Jesus Christ Himself was no stranger to temptation, and even He did not escape the ancient serpent getting close to Him (Matthew 4:1-11). Yet Satan had no claim over Him because He fought back and obeyed God. Jesus was so excellently obedient that He was able to completely overcome sin. For those who follow Jesus Christ, we have the power to overcome sin and death because of Jesus’ person and work! We can resist Satan, even when he’s seeking to eat us for breakfast! That is because Jesus empathises with all our struggles (1 Corinth. 10:13, Hebrews 2:18). Satan has a stronghold on God’s children only inasmuch as we let Him come close (James 4:7), but we have the power to stand firm and resist (James 4:8, Titus 2:11-12). Church, let us resist our enemy mightily this week so God can draw close to us!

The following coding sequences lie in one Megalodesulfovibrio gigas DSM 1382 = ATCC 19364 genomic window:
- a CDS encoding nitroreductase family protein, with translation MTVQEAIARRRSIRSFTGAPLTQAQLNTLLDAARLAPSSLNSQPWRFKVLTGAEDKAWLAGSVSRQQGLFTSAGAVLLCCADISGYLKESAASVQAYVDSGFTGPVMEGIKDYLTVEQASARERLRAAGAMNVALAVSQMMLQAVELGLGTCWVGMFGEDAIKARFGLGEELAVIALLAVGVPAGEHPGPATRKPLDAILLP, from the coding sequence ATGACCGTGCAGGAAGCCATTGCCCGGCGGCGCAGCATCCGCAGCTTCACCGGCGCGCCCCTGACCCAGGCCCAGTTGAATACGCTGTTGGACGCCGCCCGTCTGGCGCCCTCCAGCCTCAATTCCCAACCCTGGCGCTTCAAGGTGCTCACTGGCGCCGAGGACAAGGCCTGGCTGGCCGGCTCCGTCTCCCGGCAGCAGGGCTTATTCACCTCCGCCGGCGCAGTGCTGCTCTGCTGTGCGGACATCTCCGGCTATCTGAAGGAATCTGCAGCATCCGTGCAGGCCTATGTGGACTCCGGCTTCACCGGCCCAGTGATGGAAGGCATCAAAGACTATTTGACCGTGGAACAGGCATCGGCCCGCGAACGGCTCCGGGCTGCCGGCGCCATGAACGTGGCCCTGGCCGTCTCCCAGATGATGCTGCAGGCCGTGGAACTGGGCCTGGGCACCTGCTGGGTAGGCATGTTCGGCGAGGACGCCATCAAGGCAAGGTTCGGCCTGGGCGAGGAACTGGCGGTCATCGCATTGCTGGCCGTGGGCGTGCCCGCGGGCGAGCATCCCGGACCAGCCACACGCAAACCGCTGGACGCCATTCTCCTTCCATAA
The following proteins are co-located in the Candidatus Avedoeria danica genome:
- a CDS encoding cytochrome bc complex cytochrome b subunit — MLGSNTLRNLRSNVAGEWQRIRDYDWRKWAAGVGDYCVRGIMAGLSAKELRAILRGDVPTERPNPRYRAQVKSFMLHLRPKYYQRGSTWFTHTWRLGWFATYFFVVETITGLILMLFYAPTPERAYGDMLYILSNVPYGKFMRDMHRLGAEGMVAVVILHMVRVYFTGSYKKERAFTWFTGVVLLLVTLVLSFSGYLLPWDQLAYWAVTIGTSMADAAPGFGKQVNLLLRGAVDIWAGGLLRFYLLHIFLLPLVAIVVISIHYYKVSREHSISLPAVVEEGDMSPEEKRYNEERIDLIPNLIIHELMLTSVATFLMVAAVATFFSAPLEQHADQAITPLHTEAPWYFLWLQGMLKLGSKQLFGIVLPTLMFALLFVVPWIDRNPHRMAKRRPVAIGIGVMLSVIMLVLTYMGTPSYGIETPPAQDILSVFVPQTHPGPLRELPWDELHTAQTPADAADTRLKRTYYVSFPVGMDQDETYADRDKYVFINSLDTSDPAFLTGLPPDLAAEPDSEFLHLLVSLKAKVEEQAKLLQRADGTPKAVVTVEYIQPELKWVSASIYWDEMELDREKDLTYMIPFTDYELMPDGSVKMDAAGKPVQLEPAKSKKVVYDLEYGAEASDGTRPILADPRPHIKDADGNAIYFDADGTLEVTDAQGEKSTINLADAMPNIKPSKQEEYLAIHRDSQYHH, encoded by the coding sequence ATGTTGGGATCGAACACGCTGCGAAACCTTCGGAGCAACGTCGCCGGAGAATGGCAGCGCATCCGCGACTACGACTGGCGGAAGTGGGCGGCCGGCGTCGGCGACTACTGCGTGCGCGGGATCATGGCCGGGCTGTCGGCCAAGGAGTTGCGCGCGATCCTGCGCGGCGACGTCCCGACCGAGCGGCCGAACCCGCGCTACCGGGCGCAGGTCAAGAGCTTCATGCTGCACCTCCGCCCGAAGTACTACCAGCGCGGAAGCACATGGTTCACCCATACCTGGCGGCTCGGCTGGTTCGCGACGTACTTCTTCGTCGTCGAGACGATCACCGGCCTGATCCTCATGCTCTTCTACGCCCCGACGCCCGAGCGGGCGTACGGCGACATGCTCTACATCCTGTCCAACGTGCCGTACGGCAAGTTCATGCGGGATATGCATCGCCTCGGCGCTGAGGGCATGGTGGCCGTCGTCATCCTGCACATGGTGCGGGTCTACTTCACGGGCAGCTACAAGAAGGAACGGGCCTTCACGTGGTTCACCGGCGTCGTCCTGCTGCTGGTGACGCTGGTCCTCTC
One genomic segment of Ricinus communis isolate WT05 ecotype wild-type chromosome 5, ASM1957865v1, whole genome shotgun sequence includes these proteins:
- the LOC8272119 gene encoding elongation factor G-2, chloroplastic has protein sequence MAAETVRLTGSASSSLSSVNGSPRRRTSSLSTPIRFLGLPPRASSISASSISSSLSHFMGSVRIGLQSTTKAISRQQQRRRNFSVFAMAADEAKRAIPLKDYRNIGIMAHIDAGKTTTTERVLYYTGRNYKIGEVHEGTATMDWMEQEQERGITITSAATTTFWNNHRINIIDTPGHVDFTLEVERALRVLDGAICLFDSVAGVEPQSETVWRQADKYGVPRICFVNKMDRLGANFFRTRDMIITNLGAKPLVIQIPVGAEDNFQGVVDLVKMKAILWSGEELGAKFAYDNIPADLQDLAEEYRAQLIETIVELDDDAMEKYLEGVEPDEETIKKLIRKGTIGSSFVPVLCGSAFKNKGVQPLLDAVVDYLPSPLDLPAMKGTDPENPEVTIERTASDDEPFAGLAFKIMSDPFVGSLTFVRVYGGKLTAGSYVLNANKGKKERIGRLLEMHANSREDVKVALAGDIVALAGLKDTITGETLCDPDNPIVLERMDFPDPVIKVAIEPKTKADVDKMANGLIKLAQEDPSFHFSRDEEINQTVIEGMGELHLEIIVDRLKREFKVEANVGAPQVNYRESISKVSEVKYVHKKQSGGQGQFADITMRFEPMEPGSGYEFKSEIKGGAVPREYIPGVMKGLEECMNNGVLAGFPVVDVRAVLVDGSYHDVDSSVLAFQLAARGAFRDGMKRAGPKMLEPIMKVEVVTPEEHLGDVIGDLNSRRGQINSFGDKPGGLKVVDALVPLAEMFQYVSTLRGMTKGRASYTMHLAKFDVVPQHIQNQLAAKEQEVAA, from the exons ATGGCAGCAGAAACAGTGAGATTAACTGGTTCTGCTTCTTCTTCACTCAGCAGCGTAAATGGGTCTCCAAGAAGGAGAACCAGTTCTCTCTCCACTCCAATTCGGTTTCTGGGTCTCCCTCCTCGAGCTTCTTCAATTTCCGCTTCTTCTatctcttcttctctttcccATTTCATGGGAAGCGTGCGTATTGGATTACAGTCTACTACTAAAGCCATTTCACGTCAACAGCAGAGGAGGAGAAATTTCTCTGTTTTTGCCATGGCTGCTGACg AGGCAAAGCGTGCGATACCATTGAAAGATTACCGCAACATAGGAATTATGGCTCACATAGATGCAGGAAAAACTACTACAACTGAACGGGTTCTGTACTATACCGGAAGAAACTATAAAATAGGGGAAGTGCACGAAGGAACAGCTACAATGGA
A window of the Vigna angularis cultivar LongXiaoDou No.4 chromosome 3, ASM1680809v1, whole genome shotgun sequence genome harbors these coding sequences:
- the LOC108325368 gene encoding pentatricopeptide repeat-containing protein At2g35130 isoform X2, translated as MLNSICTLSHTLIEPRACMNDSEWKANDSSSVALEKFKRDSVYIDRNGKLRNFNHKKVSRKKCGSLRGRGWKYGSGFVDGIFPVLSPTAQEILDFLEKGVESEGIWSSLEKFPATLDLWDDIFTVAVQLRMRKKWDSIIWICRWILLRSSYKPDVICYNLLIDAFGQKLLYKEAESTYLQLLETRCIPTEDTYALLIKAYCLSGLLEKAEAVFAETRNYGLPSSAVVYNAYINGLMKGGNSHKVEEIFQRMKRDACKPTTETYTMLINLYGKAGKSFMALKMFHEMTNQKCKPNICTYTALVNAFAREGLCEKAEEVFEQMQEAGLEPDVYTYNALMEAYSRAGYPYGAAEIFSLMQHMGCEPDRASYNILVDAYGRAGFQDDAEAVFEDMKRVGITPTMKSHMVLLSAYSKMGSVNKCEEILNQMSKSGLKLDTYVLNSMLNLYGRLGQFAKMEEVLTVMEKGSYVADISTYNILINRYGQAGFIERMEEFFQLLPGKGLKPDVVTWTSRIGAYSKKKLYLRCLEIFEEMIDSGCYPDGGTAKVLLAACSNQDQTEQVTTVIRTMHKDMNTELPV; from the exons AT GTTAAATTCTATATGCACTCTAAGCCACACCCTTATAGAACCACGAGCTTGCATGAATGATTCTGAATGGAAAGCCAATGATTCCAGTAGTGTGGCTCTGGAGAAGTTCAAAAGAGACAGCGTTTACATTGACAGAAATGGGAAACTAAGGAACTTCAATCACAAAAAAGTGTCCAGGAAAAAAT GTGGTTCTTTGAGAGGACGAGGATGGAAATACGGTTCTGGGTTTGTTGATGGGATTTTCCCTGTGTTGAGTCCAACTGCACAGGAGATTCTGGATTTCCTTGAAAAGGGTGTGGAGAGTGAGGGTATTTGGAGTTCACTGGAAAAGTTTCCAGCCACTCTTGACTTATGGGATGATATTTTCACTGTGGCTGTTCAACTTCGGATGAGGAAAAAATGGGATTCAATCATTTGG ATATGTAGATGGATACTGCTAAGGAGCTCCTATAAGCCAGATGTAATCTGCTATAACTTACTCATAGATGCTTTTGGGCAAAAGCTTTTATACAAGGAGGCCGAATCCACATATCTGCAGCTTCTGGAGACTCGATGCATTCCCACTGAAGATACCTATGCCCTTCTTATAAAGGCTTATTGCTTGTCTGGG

God bless, Pastor Haydn.

Time of fasting and deepening

Recently God has been putting on my heart through the voice of His Holy Spirit and various dreams and vision the need to do three things: 1) Spend as much time with Him in prayer (and Bible meditation); 2) casting off sin (Ezekiel 18:31, Proverbs 28:13); and 3) fasting.  I’ve also had several vivid dreams of God warning me about upcoming spiritual attack on myself and my family, which I consider to be warnings from Him of things to come.

As a consequence, for the next week – or however long I need to – I will be spending time in prayer and God’s Word.